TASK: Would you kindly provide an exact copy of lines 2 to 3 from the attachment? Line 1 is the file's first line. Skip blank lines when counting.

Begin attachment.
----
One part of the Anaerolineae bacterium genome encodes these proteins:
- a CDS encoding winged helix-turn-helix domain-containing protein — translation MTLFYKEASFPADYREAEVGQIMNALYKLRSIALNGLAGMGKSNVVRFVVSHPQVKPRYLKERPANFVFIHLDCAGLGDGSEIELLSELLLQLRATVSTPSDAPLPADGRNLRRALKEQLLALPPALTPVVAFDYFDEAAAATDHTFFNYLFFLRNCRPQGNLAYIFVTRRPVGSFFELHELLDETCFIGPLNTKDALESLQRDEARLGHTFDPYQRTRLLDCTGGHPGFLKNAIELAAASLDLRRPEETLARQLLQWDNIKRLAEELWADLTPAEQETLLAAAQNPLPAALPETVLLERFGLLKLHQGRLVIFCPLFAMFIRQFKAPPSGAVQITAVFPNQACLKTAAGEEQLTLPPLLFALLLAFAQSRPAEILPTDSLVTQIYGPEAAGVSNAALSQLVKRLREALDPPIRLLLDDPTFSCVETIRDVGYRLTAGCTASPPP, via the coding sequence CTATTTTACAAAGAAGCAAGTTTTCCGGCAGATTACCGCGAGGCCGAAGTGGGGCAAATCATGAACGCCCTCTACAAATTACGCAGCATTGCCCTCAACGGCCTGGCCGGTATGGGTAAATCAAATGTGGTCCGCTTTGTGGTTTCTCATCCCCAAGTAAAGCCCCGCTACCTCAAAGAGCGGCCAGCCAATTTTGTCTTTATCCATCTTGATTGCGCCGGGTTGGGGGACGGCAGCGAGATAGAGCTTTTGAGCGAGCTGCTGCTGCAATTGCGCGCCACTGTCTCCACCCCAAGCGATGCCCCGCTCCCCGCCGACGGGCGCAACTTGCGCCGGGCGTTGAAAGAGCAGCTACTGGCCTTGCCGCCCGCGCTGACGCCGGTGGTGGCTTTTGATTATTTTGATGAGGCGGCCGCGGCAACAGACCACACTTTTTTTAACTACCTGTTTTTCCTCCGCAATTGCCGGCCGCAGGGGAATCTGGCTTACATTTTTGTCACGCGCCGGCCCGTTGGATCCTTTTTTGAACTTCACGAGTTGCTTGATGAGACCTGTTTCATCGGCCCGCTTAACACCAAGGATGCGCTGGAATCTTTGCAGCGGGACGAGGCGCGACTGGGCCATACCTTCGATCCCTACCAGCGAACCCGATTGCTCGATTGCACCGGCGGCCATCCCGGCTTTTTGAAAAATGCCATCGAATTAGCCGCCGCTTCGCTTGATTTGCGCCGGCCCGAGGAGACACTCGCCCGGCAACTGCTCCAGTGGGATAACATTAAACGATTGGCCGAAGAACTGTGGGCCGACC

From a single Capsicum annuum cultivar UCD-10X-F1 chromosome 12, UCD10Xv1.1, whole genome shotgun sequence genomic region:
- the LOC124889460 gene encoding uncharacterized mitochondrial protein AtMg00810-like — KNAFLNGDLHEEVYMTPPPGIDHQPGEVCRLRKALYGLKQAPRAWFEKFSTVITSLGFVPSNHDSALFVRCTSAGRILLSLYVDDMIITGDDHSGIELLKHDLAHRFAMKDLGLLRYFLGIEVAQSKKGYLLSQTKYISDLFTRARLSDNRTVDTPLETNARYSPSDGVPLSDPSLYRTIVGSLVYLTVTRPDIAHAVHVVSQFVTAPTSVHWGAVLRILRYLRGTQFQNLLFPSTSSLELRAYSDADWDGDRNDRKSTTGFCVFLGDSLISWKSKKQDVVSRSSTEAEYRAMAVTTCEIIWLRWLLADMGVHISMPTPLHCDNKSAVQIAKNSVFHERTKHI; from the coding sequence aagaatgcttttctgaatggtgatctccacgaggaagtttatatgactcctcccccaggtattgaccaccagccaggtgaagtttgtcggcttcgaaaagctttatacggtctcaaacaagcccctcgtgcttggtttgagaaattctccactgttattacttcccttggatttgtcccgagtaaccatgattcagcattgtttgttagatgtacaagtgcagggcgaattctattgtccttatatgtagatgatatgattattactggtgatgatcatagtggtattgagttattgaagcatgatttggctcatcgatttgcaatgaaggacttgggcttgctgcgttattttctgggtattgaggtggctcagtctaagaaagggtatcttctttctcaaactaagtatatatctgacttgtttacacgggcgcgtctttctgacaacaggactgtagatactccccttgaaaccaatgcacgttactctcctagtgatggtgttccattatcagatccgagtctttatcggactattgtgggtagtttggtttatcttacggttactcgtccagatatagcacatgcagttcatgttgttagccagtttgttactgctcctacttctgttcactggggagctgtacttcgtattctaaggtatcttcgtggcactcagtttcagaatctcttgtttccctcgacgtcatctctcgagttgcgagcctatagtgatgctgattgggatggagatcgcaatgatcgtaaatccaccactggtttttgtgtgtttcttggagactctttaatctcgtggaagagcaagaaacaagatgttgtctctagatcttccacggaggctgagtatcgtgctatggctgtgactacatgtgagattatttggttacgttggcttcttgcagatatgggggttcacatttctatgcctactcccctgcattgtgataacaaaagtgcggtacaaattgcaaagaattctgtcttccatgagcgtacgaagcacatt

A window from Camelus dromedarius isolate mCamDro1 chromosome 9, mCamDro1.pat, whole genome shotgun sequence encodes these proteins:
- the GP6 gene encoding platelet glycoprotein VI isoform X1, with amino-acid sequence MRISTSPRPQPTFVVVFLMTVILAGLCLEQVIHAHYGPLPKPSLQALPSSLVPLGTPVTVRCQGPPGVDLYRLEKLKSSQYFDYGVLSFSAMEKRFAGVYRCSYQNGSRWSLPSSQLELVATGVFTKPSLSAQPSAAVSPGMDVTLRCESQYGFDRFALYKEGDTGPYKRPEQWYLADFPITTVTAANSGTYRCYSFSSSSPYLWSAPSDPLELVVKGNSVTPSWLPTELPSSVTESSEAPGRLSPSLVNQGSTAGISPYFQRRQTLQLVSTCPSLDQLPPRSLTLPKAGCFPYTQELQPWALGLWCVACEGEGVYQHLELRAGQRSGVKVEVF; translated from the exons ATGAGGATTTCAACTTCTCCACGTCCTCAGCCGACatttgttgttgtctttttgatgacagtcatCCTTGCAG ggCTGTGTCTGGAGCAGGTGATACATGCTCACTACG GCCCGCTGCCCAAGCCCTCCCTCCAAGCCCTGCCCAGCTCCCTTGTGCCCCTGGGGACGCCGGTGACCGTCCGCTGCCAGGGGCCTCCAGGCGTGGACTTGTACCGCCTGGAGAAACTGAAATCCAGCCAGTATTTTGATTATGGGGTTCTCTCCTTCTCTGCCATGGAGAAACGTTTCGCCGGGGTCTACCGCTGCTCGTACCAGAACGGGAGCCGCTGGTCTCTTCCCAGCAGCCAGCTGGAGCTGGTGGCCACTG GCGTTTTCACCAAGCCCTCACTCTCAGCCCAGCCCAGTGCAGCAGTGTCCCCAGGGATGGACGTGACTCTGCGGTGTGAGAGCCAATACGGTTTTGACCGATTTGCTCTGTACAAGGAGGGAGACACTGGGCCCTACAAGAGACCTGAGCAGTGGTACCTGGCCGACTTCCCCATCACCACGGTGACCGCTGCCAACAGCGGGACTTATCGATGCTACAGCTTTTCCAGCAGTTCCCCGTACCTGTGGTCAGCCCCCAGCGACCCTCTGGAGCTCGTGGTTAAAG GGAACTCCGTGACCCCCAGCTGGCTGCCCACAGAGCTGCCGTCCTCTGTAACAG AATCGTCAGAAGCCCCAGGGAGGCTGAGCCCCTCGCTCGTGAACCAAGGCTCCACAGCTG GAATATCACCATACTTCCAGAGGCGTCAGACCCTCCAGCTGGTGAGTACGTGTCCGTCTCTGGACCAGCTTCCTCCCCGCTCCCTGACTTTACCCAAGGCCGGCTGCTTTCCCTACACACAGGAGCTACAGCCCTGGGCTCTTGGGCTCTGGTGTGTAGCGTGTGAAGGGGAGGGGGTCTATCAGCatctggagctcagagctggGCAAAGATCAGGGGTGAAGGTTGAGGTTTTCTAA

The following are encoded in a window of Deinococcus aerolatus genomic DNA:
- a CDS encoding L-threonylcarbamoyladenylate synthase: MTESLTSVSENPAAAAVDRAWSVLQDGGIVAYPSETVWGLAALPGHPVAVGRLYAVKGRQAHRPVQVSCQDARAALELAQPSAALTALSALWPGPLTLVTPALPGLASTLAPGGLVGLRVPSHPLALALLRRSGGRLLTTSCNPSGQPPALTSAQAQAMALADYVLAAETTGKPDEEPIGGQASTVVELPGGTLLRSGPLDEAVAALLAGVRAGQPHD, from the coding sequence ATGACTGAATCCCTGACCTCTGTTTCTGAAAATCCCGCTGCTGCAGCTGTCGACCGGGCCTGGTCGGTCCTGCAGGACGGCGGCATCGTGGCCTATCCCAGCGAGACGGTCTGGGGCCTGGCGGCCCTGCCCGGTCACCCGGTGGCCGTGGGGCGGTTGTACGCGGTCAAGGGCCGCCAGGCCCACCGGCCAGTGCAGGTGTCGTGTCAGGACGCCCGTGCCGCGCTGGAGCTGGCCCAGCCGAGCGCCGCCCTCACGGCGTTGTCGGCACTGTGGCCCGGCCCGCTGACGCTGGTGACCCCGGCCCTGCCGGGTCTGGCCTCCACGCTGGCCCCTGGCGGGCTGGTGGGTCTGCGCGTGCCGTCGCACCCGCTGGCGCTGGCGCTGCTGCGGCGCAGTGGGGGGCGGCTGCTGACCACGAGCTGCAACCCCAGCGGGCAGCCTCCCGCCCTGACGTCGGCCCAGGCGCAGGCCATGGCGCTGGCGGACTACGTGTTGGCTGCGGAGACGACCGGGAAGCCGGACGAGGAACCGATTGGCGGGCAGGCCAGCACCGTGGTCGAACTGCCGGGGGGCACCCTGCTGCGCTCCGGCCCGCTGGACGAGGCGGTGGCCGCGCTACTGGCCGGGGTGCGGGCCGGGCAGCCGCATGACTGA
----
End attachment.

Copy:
- a CDS encoding winged helix-turn-helix domain-containing protein — translation MTLFYKEASFPADYREAEVGQIMNALYKLRSIALNGLAGMGKSNVVRFVVSHPQVKPRYLKERPANFVFIHLDCAGLGDGSEIELLSELLLQLRATVSTPSDAPLPADGRNLRRALKEQLLALPPALTPVVAFDYFDEAAAATDHTFFNYLFFLRNCRPQGNLAYIFVTRRPVGSFFELHELLDETCFIGPLNTKDALESLQRDEARLGHTFDPYQRTRLLDCTGGHPGFLKNAIELAAASLDLRRPEETLARQLLQWDNIKRLAEELWADLTPAEQETLLAAAQNPLPAALPETVLLERFGLLKLHQGRLVIFCPLFAMFIRQFKAPPSGAVQITAVFPNQACLKTAAGEEQLTLPPLLFALLLAFAQSRPAEILPTDSLVTQIYGPEAAGVSNAALSQLVKRLREALDPPIRLLLDDPTFSCVETIRDVGYRLTAGCTASPPP, via the coding sequence CTATTTTACAAAGAAGCAAGTTTTCCGGCAGATTACCGCGAGGCCGAAGTGGGGCAAATCATGAACGCCCTCTACAAATTACGCAGCATTGCCCTCAACGGCCTGGCCGGTATGGGTAAATCAAATGTGGTCCGCTTTGTGGTTTCTCATCCCCAAGTAAAGCCCCGCTACCTCAAAGAGCGGCCAGCCAATTTTGTCTTTATCCATCTTGATTGCGCCGGGTTGGGGGACGGCAGCGAGATAGAGCTTTTGAGCGAGCTGCTGCTGCAATTGCGCGCCACTGTCTCCACCCCAAGCGATGCCCCGCTCCCCGCCGACGGGCGCAACTTGCGCCGGGCGTTGAAAGAGCAGCTACTGGCCTTGCCGCCCGCGCTGACGCCGGTGGTGGCTTTTGATTATTTTGATGAGGCGGCCGCGGCAACAGACCACACTTTTTTTAACTACCTGTTTTTCCTCCGCAATTGCCGGCCGCAGGGGAATCTGGCTTACATTTTTGTCACGCGCCGGCCCGTTGGATCCTTTTTTGAACTTCACGAGTTGCTTGATGAGACCTGTTTCATCGGCCCGCTTAACACCAAGGATGCGCTGGAATCTTTGCAGCGGGACGAGGCGCGACTGGGCCATACCTTCGATCCCTACCAGCGAACCCGATTGCTCGATTGCACCGGCGGCCATCCCGGCTTTTTGAAAAATGCCATCGAATTAGCCGCCGCTTCGCTTGATTTGCGCCGGCCCGAGGAGACACTCGCCCGGCAACTGCTCCAGTGGGATAACATTAAACGATTGGCCGAAGAACTGTGGGCCGACC

From a single Capsicum annuum cultivar UCD-10X-F1 chromosome 12, UCD10Xv1.1, whole genome shotgun sequence genomic region: